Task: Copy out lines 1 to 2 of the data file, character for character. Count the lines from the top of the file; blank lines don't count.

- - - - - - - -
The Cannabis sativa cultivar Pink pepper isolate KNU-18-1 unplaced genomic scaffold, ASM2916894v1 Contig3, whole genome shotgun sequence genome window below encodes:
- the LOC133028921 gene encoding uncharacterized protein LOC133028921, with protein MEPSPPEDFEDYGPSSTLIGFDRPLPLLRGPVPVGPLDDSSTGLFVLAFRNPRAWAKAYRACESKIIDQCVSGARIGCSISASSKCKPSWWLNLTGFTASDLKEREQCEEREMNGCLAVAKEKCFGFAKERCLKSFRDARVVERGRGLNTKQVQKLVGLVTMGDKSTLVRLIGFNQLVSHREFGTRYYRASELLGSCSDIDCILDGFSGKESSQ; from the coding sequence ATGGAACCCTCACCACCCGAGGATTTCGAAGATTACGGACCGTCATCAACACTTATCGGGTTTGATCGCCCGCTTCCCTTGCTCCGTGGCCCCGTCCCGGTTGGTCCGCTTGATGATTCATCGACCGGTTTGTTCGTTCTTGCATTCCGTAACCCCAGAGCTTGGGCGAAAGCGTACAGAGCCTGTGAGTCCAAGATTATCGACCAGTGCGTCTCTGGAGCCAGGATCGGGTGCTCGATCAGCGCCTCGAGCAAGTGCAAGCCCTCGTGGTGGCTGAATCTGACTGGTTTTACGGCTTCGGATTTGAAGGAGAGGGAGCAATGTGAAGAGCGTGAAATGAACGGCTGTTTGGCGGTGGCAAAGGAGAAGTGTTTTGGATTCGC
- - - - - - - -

The Cannabis sativa cultivar Pink pepper isolate KNU-18-1 unplaced genomic scaffold, ASM2916894v1 Contig3, whole genome shotgun sequence genome window below encodes:
- the LOC133028921 gene encoding uncharacterized protein LOC133028921, with protein MEPSPPEDFEDYGPSSTLIGFDRPLPLLRGPVPVGPLDDSSTGLFVLAFRNPRAWAKAYRACESKIIDQCVSGARIGCSISASSKCKPSWWLNLTGFTASDLKEREQCEEREMNGCLAVAKEKCFGFAKERCLKSFRDARVVERGRGLNTKQVQKLVGLVTMGDKSTLVRLIGFNQLVSHREFGTRYYRASELLGSCSDIDCILDGFSGKESSQ; from the coding sequence ATGGAACCCTCACCACCCGAGGATTTCGAAGATTACGGACCGTCATCAACACTTATCGGGTTTGATCGCCCGCTTCCCTTGCTCCGTGGCCCCGTCCCGGTTGGTCCGCTTGATGATTCATCGACCGGTTTGTTCGTTCTTGCATTCCGTAACCCCAGAGCTTGGGCGAAAGCGTACAGAGCCTGTGAGTCCAAGATTATCGACCAGTGCGTCTCTGGAGCCAGGATCGGGTGCTCGATCAGCGCCTCGAGCAAGTGCAAGCCCTCGTGGTGGCTGAATCTGACTGGTTTTACGGCTTCGGATTTGAAGGAGAGGGAGCAATGTGAAGAGCGTGAAATGAACGGCTGTTTGGCGGTGGCAAAGGAGAAGTGTTTTGGATTCGC